100 Years of Vineyard Values

After 20 years in the residential and commercial real estate business in the San Francisco Peninsula, crunching numbers to establish a good investment, I planned to retire to the Napa Valley in 1987. Until I moved here, I had been a wine consumer that knew very little about the process of the wine industry and my curiosity got the better of me.

I was curious about the values of all of these vineyards throughout the Napa Valley. I wanted to know: What has the appreciation of vineyards been over the years? Are they a good investment? How do you measure the cash flow from the vineyard? Coming from a commercial background, I was incorrectly thinking of Internal Rates of Return, Cap Rates, Gross Multipliers, Present Investment VS Future Dollars, and Return on Investment. All around me were hundreds of acres of vineyard land with varietals of every kind, and I had no idea what they were worth at the time or what they had been in the past.

I reached out to John Tutor, the Napa County Assessor, and made an appointment to gain some information from him. I asked him what the values of the vineyard sales had been over the years. He pointed to a room across from his office, stating that there were boxes of recorded sales of all properties sold in Napa County, with the year and date of sale marked on each file, and said: “Feel free to go and look through them if you wish.”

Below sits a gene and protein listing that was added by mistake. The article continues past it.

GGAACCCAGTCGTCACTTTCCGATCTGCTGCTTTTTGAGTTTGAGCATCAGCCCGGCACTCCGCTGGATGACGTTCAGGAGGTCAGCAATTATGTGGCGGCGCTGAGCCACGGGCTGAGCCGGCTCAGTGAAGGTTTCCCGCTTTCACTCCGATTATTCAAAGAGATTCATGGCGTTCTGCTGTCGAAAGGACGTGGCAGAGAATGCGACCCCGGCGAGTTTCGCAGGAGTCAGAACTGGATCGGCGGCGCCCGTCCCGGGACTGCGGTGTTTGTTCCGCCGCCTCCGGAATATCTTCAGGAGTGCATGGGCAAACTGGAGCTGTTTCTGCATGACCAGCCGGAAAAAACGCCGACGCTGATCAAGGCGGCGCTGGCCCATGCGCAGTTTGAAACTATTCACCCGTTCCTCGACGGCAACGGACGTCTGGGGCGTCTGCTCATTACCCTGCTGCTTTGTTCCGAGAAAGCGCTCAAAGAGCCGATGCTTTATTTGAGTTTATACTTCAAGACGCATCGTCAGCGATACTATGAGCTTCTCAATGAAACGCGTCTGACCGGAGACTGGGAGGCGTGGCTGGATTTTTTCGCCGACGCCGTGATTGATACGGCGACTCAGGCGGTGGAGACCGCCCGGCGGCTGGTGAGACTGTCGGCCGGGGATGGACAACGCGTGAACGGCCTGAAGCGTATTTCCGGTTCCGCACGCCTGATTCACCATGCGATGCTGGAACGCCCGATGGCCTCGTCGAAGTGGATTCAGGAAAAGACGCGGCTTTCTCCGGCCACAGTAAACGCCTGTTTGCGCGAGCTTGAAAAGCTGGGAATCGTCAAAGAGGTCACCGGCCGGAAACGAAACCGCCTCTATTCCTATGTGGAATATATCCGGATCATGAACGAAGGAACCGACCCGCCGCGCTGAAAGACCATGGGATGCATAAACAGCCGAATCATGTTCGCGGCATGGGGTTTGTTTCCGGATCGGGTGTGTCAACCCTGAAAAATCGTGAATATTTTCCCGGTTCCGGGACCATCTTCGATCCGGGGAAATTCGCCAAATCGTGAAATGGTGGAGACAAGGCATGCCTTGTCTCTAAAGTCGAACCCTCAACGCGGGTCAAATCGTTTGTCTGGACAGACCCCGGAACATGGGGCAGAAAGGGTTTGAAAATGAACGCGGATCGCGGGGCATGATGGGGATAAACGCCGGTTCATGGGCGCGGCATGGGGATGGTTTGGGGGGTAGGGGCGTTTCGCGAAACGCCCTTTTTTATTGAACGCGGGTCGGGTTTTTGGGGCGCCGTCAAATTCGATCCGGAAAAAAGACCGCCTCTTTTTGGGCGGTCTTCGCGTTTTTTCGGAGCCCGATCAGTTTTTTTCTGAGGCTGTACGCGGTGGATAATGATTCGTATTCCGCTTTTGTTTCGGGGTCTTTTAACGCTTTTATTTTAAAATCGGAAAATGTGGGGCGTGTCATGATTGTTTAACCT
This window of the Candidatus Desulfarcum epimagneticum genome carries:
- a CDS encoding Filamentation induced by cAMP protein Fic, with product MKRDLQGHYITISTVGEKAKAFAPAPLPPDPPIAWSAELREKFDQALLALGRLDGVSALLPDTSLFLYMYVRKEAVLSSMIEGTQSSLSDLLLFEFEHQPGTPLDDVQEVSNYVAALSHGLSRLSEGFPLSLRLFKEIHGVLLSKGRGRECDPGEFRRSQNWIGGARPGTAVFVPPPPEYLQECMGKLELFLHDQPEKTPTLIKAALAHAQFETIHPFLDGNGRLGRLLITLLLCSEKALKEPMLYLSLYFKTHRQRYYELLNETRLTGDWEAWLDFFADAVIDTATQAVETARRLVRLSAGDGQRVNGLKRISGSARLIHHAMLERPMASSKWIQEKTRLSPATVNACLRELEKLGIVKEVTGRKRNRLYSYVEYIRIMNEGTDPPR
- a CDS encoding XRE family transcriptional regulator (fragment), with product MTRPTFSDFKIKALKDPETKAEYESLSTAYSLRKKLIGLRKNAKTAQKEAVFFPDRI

I spent nearly 6 months in that room, looking through boxes and files, with him and his assistant. I went through every sale as far back as I could find which from the late 50s and early 1960s to current date. I went through each sale that had a vineyard attached to it. I eliminated all improvements and other assets in the sale other than pure vineyard. I figured out what the vineyard portion of the property sold for and divided that amount by the number of acres planted, and came up with an average per acre value of each vineyard sold.

When I finished my research, I made up several spreadsheets, showing all vineyard sales from the late 50s through mid-1987. I took the spreadsheets to John Tutor and asked him to go over my findings. I wanted him to let me know if I had correctly found what one acre of vineyard was worth for any one year. A few weeks later, Mr. Tutor called me back and said that he had randomly gone through a few my sales and found that my results were pretty accurate.

As a number cruncher, I drafted some graphs showing the appreciation of the average per acre vineyard values in Napa County. Much to my surprise, I found that vineyard values had appreciated in value better than any other commercial real estate I had sold in the past. I asked Mr. Tutor if he would continue allowing me to know about all the vineyard sales in Napa and he agreed.